BWLA was founded in 1987 with the mission of promoting diversity and inclusion in the legal profession through identifying and addressing issues unique to African-American female lawyers, judges and those in academia; improving the administration of justice by increasing the participation of African-American women and other minorities throughout the legal system; and advancing civil and human rights.

This year’s Law Day theme of “Free Speech, Free Press, Free Society” is well-aligned with our emphasis on the importance of having a voice within our communities and using that voice to affect change.

During my term as 2018-19 BWLA president, #BeTheChange has been the driving theme behind our activities, programs and projects, as we have dedicated our efforts to using our voices to cultivate an environment of sisterhood, service and success among our membership and throughout the community.

We began the bar year supporting women in need with food and fellowship at a domestic violence shelter as our Women Everywhere Agency Day service project; we have come together several times throughout the year to discuss the dynamic life and achievements of Michelle Obama at our “Becoming” book club brunch sessions; and we even recently held a Grit and Grace Roundtable to encourage women to lead by example in practicing grace and wellness when meeting life’s challenges.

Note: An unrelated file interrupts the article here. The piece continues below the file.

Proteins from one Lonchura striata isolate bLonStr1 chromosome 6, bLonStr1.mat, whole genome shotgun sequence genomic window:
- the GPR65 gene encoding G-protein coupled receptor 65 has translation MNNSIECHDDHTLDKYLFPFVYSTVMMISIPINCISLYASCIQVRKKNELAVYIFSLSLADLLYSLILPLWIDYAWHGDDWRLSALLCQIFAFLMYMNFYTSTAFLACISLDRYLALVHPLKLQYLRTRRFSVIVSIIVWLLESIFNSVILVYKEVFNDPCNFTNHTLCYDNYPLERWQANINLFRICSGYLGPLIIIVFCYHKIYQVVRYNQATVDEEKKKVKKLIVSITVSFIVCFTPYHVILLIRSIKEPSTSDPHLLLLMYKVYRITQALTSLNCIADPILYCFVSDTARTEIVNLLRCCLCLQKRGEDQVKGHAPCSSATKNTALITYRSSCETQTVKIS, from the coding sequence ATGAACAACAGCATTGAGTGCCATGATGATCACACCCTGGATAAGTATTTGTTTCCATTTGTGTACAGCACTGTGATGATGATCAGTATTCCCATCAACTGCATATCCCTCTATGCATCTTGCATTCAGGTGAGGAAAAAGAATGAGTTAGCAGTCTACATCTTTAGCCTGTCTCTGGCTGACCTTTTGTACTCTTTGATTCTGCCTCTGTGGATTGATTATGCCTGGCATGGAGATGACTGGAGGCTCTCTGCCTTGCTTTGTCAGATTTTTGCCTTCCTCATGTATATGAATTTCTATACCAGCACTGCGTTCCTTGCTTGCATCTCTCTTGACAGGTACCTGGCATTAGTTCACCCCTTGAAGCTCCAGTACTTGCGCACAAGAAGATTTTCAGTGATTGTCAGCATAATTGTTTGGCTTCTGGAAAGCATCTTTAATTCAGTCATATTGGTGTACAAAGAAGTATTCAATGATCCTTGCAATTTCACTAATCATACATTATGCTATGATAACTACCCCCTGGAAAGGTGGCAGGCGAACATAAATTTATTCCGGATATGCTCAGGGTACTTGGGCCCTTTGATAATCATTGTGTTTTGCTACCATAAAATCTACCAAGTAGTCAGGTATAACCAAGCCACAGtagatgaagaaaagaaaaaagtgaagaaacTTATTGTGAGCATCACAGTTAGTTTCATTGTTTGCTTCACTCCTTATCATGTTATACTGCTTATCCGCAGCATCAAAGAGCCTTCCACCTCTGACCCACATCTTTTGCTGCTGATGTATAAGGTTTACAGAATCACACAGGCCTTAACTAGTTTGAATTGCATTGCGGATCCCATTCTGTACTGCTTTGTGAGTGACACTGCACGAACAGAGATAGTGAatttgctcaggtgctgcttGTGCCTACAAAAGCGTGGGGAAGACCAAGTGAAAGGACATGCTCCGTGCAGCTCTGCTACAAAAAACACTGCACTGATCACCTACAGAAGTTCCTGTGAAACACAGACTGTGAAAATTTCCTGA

The members of our organization have also taken their voices throughout the Chicago area to be leaders and role models in the community through our many service projects.

This year, we started the BWLA Street Law Program in partnership with West Town Academy, an alternative high school on the West Side of Chicago, where our volunteer attorneys teach lessons on topics such as restorative justice, rights and responsibilities during an arrest and banking basics.

The program includes a law school, law firm and courthouse visit to even further motivate the students by showing them what they can be and how they can impact the world through the legal profession.

Finally, we are always striving to use our voices to reach back and facilitate the success of the pipeline by training law students and young attorneys to grow their skills and to promote their assets and abilities through our professional development programs.

We hosted a new program this year focused on courtroom etiquette designed to have black female judges show newer attorneys how to present themselves in our unique professional setting during courtroom proceedings.

We also held our traditional law school exam, resume review and mock interview workshops to provide guidance to students as they study and seek employment at the beginning of their careers.

As Martin Luther King Jr. once said, “Our lives begin to end the day we become silent about the things that matter.”

BWLA is proud to celebrate Law Day and the sentiment of self-expression to promote change and improvement among ourselves and throughout the society.